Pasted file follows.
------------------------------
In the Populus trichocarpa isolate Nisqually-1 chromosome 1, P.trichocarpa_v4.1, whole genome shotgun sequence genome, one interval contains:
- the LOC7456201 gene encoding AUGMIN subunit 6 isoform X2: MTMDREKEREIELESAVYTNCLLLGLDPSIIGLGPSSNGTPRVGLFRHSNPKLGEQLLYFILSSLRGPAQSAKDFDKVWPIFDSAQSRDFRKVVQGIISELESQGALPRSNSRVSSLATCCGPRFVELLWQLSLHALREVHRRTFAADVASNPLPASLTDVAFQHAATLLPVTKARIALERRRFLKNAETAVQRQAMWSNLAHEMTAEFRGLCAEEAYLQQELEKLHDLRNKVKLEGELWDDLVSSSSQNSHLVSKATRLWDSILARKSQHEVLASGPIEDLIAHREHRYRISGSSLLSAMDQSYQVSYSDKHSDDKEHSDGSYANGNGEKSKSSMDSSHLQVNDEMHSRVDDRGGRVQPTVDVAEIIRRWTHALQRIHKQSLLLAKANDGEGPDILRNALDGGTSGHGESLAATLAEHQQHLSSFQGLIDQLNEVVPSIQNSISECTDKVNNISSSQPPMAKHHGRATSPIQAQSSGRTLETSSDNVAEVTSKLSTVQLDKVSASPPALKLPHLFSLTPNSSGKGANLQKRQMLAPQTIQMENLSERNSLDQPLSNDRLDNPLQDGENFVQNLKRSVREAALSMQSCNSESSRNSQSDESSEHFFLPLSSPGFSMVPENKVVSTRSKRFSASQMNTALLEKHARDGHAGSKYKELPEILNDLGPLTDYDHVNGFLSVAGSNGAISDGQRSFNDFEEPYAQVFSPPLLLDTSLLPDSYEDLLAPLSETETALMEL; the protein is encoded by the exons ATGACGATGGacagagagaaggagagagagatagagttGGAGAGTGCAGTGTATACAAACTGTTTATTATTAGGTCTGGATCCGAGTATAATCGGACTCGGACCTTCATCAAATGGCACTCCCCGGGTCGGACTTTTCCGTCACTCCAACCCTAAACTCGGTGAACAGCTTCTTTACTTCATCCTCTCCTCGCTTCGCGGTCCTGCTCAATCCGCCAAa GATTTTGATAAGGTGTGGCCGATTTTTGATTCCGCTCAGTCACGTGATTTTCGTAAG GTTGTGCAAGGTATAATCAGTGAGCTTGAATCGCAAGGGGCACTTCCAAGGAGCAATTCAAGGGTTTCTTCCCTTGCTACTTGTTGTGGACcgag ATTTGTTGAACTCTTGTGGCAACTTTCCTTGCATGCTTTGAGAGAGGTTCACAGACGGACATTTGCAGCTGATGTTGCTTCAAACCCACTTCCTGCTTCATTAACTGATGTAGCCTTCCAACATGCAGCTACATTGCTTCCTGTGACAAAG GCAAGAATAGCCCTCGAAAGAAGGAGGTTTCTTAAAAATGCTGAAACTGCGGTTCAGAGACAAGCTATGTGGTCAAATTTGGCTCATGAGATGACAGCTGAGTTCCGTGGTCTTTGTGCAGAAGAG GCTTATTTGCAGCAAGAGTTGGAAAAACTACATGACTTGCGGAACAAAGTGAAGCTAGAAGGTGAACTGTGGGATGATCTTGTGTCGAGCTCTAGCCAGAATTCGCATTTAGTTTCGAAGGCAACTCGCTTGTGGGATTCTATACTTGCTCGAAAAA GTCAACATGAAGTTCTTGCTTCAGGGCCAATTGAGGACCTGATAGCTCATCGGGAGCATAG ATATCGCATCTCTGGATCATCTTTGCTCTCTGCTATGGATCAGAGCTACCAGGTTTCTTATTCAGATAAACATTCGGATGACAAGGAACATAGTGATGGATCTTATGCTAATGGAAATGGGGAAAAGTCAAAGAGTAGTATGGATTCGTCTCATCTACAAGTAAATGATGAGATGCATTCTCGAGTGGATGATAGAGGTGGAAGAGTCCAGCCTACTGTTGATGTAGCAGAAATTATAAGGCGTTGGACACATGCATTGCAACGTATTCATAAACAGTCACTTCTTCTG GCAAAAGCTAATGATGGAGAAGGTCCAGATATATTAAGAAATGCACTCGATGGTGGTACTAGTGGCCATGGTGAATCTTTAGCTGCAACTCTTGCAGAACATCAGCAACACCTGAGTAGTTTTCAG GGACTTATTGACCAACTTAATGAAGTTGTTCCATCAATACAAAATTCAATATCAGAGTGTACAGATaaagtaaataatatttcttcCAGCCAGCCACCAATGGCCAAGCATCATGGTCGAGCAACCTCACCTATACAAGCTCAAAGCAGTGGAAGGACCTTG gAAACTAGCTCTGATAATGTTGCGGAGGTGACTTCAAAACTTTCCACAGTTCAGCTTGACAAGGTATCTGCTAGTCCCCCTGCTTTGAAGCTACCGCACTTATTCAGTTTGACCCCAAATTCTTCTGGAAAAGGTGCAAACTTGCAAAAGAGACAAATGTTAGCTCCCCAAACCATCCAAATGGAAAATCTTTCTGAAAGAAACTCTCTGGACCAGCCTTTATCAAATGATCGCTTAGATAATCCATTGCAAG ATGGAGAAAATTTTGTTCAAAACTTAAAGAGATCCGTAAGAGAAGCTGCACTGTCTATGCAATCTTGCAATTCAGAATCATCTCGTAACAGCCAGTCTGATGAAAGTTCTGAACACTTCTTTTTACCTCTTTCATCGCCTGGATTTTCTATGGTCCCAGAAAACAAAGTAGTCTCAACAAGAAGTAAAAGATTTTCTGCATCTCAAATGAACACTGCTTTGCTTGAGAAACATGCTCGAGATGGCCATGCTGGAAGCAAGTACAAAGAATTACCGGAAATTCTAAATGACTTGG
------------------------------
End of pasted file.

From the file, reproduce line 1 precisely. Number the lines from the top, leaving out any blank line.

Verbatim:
In the Populus trichocarpa isolate Nisqually-1 chromosome 1, P.trichocarpa_v4.1, whole genome shotgun sequence genome, one interval contains: